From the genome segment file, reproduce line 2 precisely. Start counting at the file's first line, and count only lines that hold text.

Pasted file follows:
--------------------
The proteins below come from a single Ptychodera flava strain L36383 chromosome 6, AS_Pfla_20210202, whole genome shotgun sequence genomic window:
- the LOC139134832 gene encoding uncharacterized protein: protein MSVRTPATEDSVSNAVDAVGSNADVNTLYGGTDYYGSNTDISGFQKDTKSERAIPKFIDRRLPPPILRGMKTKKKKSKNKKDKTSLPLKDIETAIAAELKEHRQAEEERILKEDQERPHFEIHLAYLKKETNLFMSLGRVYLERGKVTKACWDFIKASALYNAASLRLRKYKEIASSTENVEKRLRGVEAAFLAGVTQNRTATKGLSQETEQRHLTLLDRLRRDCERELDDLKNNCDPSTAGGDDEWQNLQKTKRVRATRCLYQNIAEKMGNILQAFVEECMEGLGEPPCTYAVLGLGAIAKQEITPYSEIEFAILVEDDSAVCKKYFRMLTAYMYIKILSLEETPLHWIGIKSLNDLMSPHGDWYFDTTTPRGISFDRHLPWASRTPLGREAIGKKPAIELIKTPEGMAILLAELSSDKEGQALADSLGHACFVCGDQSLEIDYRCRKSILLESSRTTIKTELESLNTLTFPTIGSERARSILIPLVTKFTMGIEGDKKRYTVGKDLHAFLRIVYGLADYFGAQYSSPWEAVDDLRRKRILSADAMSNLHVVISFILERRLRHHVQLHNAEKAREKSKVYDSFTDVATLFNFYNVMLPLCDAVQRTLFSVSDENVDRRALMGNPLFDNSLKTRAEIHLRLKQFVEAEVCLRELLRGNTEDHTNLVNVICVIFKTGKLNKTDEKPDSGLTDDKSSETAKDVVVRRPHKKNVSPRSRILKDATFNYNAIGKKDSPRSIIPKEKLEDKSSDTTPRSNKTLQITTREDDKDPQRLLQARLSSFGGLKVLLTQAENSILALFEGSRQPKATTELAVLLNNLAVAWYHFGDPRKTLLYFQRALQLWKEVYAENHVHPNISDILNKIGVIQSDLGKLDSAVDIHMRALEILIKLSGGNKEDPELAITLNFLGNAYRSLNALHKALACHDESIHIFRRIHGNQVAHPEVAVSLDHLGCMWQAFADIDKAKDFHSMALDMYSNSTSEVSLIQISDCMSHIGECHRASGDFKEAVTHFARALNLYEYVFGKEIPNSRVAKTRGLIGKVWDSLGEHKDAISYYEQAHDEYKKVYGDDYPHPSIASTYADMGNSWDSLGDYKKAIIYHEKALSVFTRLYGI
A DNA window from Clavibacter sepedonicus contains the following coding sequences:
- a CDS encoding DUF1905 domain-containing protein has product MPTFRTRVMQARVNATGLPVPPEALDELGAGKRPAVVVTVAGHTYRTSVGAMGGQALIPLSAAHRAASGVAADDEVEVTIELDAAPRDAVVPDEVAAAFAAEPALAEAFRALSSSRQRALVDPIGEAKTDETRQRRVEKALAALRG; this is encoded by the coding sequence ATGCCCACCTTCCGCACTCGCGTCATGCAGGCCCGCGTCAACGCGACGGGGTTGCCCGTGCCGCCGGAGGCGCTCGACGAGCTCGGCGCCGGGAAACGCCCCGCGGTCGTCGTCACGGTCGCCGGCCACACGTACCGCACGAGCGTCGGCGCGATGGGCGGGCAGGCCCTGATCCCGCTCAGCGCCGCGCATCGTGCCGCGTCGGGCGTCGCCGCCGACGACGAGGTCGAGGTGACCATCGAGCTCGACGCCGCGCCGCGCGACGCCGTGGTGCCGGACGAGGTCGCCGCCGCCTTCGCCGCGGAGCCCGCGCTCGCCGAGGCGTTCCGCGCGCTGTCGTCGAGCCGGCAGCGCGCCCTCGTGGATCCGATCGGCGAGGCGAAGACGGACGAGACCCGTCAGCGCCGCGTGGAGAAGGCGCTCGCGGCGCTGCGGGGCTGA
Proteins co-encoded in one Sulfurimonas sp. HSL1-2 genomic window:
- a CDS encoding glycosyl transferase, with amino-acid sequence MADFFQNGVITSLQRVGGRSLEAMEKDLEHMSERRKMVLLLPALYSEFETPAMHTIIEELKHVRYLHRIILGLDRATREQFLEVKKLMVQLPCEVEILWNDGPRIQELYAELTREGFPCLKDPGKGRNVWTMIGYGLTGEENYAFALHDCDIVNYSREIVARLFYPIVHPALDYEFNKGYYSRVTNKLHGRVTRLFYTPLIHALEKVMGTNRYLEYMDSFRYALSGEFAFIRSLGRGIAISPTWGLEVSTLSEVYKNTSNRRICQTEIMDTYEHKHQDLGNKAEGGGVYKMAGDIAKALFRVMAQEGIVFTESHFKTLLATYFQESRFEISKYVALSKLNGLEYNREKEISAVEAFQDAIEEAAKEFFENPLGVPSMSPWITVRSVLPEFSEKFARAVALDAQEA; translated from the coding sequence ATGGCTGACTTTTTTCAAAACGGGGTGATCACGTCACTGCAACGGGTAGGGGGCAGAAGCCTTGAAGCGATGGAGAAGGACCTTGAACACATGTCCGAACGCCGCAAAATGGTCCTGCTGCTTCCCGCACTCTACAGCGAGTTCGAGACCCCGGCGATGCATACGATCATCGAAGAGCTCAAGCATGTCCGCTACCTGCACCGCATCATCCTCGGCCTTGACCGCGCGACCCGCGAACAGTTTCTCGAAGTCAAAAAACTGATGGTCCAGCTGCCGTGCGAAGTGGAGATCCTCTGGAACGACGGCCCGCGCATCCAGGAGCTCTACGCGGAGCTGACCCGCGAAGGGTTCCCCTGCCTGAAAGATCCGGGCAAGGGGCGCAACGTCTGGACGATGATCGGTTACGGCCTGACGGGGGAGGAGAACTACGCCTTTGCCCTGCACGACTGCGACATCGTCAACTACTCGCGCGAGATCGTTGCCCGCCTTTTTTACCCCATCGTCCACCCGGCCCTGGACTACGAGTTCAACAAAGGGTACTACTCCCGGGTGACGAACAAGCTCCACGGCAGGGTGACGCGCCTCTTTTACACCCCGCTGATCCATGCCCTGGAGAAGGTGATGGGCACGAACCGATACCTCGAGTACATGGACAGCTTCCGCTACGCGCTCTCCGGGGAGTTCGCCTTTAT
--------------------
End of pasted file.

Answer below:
- the LOC139134832 gene encoding uncharacterized protein: protein MSVRTPATEDSVSNAVDAVGSNADVNTLYGGTDYYGSNTDISGFQKDTKSERAIPKFIDRRLPPPILRGMKTKKKKSKNKKDKTSLPLKDIETAIAAELKEHRQAEEERILKEDQERPHFEIHLAYLKKETNLFMSLGRVYLERGKVTKACWDFIKASALYNAASLRLRKYKEIASSTENVEKRLRGVEAAFLAGVTQNRTATKGLSQETEQRHLTLLDRLRRDCERELDDLKNNCDPSTAGGDDEWQNLQKTKRVRATRCLYQNIAEKMGNILQAFVEECMEGLGEPPCTYAVLGLGAIAKQEITPYSEIEFAILVEDDSAVCKKYFRMLTAYMYIKILSLEETPLHWIGIKSLNDLMSPHGDWYFDTTTPRGISFDRHLPWASRTPLGREAIGKKPAIELIKTPEGMAILLAELSSDKEGQALADSLGHACFVCGDQSLEIDYRCRKSILLESSRTTIKTELESLNTLTFPTIGSERARSILIPLVTKFTMGIEGDKKRYTVGKDLHAFLRIVYGLADYFGAQYSSPWEAVDDLRRKRILSADAMSNLHVVISFILERRLRHHVQLHNAEKAREKSKVYDSFTDVATLFNFYNVMLPLCDAVQRTLFSVSDENVDRRALMGNPLFDNSLKTRAEIHLRLKQFVEAEVCLRELLRGNTEDHTNLVNVICVIFKTGKLNKTDEKPDSGLTDDKSSETAKDVVVRRPHKKNVSPRSRILKDATFNYNAIGKKDSPRSIIPKEKLEDKSSDTTPRSNKTLQITTREDDKDPQRLLQARLSSFGGLKVLLTQAENSILALFEGSRQPKATTELAVLLNNLAVAWYHFGDPRKTLLYFQRALQLWKEVYAENHVHPNISDILNKIGVIQSDLGKLDSAVDIHMRALEILIKLSGGNKEDPELAITLNFLGNAYRSLNALHKALACHDESIHIFRRIHGNQVAHPEVAVSLDHLGCMWQAFADIDKAKDFHSMALDMYSNSTSEVSLIQISDCMSHIGECHRASGDFKEAVTHFARALNLYEYVFGKEIPNSRVAKTRGLIGKVWDSLGEHKDAISYYEQAHDEYKKVYGDDYPHPSIASTYADMGNSWDSLGDYKKAIIYHEKALSVFTRLYGI